I have almost completed The Traps Of The Devil series with you. Again, I have adapted a sermon I heard while in college from one of my professors. His name was John Garlock. His parents were missionaries to Africa Many of the great stories he told took place during his childhood there.
The illustration my professor used to relay the trap of treasure delivers perfect imagery of just how powerful this trap is.
When you hear the phrase The Trap Of Treasure what comes to mind? For me, my first thoughts are about getting caught up in greed. Many probably have the same idea. Maybe a greedy person like Ebenezer Scrooge, or a real person like Bernie Madoff comes to mind. For some it might be an evil corporation like ENRON.
Many who snared by the trap of treasure thought they were doing the right thing. At first glance that sounds odd. We have to remember though that the devil is sneaky and has had thousands of years of practice. Traps of any kind work best when they deceive their prey. The trap of treasure is no different. Not many people are going to stick their fingers in a mouse trap. Even if that mouse trap has tasty cheddar cheese in it. A mouse on the other hand loves cheese. Since all mice know that cheese will help their little bodies grow big and strong they are inclined to take the bait.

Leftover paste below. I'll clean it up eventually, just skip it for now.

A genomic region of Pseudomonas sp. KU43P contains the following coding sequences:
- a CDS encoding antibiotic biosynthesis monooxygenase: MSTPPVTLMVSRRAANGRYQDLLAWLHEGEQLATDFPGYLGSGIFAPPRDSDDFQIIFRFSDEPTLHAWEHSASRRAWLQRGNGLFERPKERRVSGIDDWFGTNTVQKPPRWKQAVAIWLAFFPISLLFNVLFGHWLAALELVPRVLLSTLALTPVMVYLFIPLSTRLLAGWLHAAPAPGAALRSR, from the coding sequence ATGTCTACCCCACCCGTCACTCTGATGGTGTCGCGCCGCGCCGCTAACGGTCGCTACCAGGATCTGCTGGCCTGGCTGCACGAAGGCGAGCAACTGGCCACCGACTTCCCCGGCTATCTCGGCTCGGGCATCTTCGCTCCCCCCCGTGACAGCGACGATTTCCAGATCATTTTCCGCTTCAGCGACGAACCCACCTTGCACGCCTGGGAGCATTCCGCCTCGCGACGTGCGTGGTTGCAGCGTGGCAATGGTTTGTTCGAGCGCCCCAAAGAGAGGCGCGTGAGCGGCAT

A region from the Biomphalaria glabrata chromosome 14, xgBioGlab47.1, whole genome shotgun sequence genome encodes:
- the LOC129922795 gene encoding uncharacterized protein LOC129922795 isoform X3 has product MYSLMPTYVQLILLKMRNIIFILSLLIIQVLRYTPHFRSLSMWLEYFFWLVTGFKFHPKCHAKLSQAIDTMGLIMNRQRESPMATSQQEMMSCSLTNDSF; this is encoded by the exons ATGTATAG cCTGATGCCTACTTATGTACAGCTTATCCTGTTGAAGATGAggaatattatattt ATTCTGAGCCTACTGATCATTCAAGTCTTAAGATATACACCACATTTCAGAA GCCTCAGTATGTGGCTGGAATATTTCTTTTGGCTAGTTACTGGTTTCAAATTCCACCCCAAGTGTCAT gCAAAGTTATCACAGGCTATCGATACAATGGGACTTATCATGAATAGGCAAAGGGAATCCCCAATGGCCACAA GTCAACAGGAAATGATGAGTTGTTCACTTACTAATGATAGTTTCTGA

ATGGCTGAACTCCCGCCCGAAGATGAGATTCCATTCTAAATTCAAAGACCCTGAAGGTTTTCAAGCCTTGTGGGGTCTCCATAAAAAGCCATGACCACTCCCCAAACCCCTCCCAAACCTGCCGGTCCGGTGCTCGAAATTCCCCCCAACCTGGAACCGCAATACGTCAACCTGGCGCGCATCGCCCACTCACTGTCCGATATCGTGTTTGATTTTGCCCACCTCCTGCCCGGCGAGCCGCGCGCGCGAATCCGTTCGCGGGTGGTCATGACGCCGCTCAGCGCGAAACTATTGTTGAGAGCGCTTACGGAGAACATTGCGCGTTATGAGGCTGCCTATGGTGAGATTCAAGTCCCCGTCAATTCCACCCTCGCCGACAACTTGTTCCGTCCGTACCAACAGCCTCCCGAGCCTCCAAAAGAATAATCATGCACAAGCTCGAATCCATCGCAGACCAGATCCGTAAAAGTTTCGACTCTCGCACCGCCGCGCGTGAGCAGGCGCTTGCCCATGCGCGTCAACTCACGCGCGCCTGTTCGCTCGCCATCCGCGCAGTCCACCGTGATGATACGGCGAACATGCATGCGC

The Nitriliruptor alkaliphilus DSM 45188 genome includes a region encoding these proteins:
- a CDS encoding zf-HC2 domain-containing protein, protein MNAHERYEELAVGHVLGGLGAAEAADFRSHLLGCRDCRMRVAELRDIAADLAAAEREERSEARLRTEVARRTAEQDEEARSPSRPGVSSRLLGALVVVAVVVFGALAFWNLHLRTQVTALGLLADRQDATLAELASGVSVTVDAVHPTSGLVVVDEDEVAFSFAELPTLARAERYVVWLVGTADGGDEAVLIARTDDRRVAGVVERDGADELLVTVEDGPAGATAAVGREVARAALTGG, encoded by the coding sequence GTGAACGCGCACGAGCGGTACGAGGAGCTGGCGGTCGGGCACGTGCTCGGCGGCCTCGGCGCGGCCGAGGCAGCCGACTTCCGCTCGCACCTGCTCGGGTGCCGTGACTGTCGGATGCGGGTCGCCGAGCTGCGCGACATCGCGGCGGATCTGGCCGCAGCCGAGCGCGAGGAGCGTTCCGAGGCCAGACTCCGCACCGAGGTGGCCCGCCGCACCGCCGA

When the enemy uses the trap of treasure he typically uses bait that we would recognize as something important to our survival. It’s not typically something lavish. It’s something that we need and that is good for us.
Let me share the story my professor shared with us to illustrate the trap of treasure. When he lived in Africa his family stayed in villages where, in order to eat, the men of the tribe would go out and hunt. One of the animals they would hunt was the rhesus monkey. One is pictured at the top of the post. Now these little monkeys were too fast and agile to hunt with weapons available to the villagers. What they would do is carve out a coconut or if they had one, use a jar with a tiny opening at the top. They would stick a banana, which are good for monkeys, in the jar and tie it to a tree. The jar’s opening was large enough for the little monkey to stick his hand into, but once he clenched his fist to pull the banana out he realized… he was stuck. Since the monkey knows that bananas are good he will not let go. The hunter could then come out from a tree, walk over to the frightened little guy and hit the critter over the head. He could then bring him home for dinner. If only the monkey would let go of the nutritious banana and run he would be free.
We are sometimes trapped just like the monkey. We refuse to let go of something that is good for us and wind up getting clubbed over the head like our little friend. Maybe there is a well-paying job you can’t let go of even though you never see your family. Perhaps you won’t break free from a relationship in which your soon-to-be spouse has completely different religious views from you.
Don’t hold on to treasure in exchange for a life of pain. Hold on to what brings peace to your soul. Hold on to heavenly treasure. Hold on to grace and faith.